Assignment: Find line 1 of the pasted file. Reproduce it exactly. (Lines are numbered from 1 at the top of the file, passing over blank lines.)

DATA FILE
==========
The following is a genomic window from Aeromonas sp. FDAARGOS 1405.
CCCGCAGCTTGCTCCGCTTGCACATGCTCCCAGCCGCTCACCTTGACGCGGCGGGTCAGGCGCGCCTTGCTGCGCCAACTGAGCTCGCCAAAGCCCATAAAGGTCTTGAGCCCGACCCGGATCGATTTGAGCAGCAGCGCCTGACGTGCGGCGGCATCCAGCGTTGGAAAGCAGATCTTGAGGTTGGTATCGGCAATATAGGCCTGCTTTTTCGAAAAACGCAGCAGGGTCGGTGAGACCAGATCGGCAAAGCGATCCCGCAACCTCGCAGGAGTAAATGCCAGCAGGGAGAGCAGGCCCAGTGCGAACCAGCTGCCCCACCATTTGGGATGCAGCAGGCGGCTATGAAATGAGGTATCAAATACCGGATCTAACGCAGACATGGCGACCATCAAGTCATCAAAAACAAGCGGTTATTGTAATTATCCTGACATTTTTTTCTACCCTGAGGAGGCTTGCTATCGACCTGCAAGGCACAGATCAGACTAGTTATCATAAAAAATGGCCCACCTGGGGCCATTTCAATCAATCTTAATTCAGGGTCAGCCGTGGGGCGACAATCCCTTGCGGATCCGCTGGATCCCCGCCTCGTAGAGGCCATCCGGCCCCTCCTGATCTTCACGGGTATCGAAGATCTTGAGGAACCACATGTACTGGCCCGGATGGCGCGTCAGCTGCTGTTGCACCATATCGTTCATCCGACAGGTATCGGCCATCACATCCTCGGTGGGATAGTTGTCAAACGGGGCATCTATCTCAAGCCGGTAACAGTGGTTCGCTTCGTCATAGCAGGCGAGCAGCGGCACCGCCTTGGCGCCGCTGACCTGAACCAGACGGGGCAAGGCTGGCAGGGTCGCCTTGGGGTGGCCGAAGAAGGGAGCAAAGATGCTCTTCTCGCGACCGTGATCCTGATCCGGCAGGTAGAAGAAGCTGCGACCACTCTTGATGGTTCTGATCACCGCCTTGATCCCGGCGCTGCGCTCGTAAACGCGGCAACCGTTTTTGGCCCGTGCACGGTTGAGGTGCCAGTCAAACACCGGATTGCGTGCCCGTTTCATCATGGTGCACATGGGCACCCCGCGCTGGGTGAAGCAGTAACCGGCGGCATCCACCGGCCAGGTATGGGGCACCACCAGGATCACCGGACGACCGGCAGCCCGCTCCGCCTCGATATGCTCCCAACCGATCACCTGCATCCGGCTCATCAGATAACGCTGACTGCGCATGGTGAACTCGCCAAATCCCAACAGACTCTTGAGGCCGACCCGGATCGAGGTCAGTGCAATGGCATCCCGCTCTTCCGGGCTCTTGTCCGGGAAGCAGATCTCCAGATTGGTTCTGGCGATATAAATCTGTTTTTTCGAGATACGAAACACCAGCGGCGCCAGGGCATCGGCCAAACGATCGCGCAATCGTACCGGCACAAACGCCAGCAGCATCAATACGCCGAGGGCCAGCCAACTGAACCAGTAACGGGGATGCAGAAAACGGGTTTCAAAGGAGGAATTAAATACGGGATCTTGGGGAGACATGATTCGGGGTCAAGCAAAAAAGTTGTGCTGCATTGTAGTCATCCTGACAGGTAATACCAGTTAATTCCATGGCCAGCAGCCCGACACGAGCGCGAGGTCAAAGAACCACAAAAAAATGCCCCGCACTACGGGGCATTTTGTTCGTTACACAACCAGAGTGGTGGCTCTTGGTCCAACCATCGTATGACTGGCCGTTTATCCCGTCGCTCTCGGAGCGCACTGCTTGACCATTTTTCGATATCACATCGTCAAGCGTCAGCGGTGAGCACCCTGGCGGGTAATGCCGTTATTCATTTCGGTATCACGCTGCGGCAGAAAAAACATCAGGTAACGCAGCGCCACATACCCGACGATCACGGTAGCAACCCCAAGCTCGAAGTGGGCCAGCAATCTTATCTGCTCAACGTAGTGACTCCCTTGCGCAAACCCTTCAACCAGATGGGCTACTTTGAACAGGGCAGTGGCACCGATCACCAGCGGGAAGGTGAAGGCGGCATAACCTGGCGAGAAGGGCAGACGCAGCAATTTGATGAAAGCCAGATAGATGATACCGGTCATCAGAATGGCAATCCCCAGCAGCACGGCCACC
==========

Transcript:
The following is a genomic window from Aeromonas sp. FDAARGOS 1405.